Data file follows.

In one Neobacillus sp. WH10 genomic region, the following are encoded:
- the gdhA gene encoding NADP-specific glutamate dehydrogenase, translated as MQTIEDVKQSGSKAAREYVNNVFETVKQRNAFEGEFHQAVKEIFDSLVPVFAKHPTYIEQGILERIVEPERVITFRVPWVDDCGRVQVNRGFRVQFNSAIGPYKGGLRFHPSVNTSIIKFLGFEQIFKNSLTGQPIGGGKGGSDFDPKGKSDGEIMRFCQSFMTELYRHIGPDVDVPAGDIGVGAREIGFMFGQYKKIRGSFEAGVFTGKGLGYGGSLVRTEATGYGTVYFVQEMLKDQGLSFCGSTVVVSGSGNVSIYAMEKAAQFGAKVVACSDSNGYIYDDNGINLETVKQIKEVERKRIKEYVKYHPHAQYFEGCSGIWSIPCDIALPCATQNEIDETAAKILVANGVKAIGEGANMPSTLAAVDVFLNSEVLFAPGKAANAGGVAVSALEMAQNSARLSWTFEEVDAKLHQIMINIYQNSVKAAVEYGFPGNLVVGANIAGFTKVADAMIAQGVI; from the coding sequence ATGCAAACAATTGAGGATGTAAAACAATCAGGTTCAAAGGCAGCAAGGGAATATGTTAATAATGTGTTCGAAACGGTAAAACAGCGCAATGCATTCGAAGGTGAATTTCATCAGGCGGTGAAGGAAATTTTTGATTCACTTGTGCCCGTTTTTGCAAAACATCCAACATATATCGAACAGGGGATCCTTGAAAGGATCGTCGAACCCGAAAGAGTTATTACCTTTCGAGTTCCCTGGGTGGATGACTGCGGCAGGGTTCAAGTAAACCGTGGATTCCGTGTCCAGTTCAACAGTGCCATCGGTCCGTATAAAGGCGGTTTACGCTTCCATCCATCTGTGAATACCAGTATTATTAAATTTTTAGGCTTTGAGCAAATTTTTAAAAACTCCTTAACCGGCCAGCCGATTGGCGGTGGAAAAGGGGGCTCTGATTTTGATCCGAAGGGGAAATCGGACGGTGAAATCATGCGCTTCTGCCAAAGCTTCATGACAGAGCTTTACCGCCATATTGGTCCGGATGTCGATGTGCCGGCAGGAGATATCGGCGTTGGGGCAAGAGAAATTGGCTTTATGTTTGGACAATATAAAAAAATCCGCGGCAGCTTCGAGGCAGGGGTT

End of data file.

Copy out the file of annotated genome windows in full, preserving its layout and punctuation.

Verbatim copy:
In one Neobacillus sp. WH10 genomic region, the following are encoded:
- the gdhA gene encoding NADP-specific glutamate dehydrogenase, translated as MQTIEDVKQSGSKAAREYVNNVFETVKQRNAFEGEFHQAVKEIFDSLVPVFAKHPTYIEQGILERIVEPERVITFRVPWVDDCGRVQVNRGFRVQFNSAIGPYKGGLRFHPSVNTSIIKFLGFEQIFKNSLTGQPIGGGKGGSDFDPKGKSDGEIMRFCQSFMTELYRHIGPDVDVPAGDIGVGAREIGFMFGQYKKIRGSFEAGVFTGKGLGYGGSLVRTEATGYGTVYFVQEMLKDQGLSFCGSTVVVSGSGNVSIYAMEKAAQFGAKVVACSDSNGYIYDDNGINLETVKQIKEVERKRIKEYVKYHPHAQYFEGCSGIWSIPCDIALPCATQNEIDETAAKILVANGVKAIGEGANMPSTLAAVDVFLNSEVLFAPGKAANAGGVAVSALEMAQNSARLSWTFEEVDAKLHQIMINIYQNSVKAAVEYGFPGNLVVGANIAGFTKVADAMIAQGVI; from the coding sequence ATGCAAACAATTGAGGATGTAAAACAATCAGGTTCAAAGGCAGCAAGGGAATATGTTAATAATGTGTTCGAAACGGTAAAACAGCGCAATGCATTCGAAGGTGAATTTCATCAGGCGGTGAAGGAAATTTTTGATTCACTTGTGCCCGTTTTTGCAAAACATCCAACATATATCGAACAGGGGATCCTTGAAAGGATCGTCGAACCCGAAAGAGTTATTACCTTTCGAGTTCCCTGGGTGGATGACTGCGGCAGGGTTCAAGTAAACCGTGGATTCCGTGTCCAGTTCAACAGTGCCATCGGTCCGTATAAAGGCGGTTTACGCTTCCATCCATCTGTGAATACCAGTATTATTAAATTTTTAGGCTTTGAGCAAATTTTTAAAAACTCCTTAACCGGCCAGCCGATTGGCGGTGGAAAAGGGGGCTCTGATTTTGATCCGAAGGGGAAATCGGACGGTGAAATCATGCGCTTCTGCCAAAGCTTCATGACAGAGCTTTACCGCCATATTGGTCCGGATGTCGATGTGCCGGCAGGAGATATCGGCGTTGGGGCAAGAGAAATTGGCTTTATGTTTGGACAATATAAAAAAATCCGCGGCAGCTTCGAGGCAGGGGTT